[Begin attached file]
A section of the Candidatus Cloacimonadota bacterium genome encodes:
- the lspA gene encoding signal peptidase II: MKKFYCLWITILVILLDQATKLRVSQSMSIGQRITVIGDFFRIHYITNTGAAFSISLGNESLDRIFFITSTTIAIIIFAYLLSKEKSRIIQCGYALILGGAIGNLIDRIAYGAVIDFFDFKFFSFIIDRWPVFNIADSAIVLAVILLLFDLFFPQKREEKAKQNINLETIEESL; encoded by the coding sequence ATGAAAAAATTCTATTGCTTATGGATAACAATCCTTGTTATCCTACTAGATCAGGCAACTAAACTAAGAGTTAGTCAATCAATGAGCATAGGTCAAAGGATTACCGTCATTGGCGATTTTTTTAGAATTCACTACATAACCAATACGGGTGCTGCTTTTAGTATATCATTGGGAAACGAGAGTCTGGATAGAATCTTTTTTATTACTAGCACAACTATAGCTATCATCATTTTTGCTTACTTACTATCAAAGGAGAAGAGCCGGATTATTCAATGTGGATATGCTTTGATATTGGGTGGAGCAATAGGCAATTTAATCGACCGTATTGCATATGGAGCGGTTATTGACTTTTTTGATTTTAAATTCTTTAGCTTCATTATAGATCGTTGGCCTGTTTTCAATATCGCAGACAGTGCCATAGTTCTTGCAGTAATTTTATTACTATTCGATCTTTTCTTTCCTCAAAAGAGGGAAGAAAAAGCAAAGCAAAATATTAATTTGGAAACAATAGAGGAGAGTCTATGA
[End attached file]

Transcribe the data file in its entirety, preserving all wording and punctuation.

A section of the Candidatus Cloacimonadota bacterium genome encodes:
- the lspA gene encoding signal peptidase II: MKKFYCLWITILVILLDQATKLRVSQSMSIGQRITVIGDFFRIHYITNTGAAFSISLGNESLDRIFFITSTTIAIIIFAYLLSKEKSRIIQCGYALILGGAIGNLIDRIAYGAVIDFFDFKFFSFIIDRWPVFNIADSAIVLAVILLLFDLFFPQKREEKAKQNINLETIEESL; encoded by the coding sequence ATGAAAAAATTCTATTGCTTATGGATAACAATCCTTGTTATCCTACTAGATCAGGCAACTAAACTAAGAGTTAGTCAATCAATGAGCATAGGTCAAAGGATTACCGTCATTGGCGATTTTTTTAGAATTCACTACATAACCAATACGGGTGCTGCTTTTAGTATATCATTGGGAAACGAGAGTCTGGATAGAATCTTTTTTATTACTAGCACAACTATAGCTATCATCATTTTTGCTTACTTACTATCAAAGGAGAAGAGCCGGATTATTCAATGTGGATATGCTTTGATATTGGGTGGAGCAATAGGCAATTTAATCGACCGTATTGCATATGGAGCGGTTATTGACTTTTTTGATTTTAAATTCTTTAGCTTCATTATAGATCGTTGGCCTGTTTTCAATATCGCAGACAGTGCCATAGTTCTTGCAGTAATTTTATTACTATTCGATCTTTTCTTTCCTCAAAAGAGGGAAGAAAAAGCAAAGCAAAATATTAATTTGGAAACAATAGAGGAGAGTCTATGA